on food sponge
Peltodoris fellowsi Kay & Young,
|Maximum size: about 51 mm
is a firm, snow white dorid with black rhinophores and gills. Its
firm texture and lack of a brown marginal line distinguish it from Ardeadoris scottjohnsoni.
is a moderately common dorid that may be found resting under ledges or
on shaded cliffs at depths of 3-24 m (10-80 ft). It occurs at
moderately exposed to highly exposed sites and lays a white egg mass
with a ruffled edge. It apparently feeds on a cream sponge. (Note 1)
Big Island, Maui, Lanai, Molokai, Oahu and Kauai: widely distributed in the western &
This species is listed in some sources as Hiatodoris fellowsi.
referred to as "Fellow's nudibranch" in Hoover, 1998 & 2006 as well as the "snowball sea slug" in Hoover, 1997. It was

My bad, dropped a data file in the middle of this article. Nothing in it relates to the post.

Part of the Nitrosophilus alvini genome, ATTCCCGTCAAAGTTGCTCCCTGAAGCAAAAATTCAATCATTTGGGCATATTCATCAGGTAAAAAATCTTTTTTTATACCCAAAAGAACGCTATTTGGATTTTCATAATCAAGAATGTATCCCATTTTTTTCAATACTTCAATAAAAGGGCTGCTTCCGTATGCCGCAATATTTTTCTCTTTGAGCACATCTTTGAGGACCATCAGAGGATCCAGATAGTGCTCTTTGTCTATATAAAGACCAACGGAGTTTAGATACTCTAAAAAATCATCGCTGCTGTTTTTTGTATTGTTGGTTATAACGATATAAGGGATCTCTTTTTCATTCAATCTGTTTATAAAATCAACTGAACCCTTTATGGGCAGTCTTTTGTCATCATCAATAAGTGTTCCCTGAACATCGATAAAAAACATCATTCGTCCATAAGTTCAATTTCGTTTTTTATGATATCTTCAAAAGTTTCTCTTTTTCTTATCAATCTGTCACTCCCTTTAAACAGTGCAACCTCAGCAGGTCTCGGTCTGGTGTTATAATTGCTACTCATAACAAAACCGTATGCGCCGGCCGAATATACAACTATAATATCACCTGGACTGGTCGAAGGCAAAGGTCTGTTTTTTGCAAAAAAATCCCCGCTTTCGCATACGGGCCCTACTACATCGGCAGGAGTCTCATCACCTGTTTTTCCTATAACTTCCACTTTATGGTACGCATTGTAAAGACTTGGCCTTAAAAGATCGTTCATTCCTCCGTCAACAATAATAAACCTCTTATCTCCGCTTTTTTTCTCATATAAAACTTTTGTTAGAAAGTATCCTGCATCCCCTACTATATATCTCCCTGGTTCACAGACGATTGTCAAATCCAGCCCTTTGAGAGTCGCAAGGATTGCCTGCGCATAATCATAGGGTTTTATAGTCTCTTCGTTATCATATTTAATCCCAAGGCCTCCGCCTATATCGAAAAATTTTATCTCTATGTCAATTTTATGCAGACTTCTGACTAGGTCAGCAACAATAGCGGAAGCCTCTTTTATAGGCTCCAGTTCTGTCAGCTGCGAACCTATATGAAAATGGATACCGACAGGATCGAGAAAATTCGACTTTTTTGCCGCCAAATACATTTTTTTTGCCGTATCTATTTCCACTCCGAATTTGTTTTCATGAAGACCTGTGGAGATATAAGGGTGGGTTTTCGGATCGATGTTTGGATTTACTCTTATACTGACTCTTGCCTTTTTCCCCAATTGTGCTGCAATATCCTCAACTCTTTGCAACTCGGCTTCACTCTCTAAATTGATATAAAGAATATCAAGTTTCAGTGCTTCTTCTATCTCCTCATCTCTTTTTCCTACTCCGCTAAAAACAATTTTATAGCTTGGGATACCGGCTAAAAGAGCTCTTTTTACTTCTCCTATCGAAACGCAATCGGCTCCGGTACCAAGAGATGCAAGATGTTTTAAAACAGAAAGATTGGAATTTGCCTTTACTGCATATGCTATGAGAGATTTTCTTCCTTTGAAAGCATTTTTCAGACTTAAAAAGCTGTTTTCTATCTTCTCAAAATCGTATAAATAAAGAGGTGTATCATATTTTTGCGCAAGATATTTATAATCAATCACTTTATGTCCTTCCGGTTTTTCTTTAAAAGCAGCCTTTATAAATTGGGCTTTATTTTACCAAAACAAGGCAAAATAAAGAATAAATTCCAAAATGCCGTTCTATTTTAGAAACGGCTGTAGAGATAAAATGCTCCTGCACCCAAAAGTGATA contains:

probably first reported from Hawaii in Edmondson, 1946 (without name).
It was named for David Fellows who collected the first specimens from
Pupukea, Oahu in July, 1965 (Kay & Young, 1969).
Black Rock, Maui; May 6, 2003.
Observations and comments:
1: Although the included photos show minimal feeding damage on the sponge (that might be attributed to breakage), we've seen several shots on-line showing H. fellowsi resting on the same species of sponge, some with substantially more feeding damage.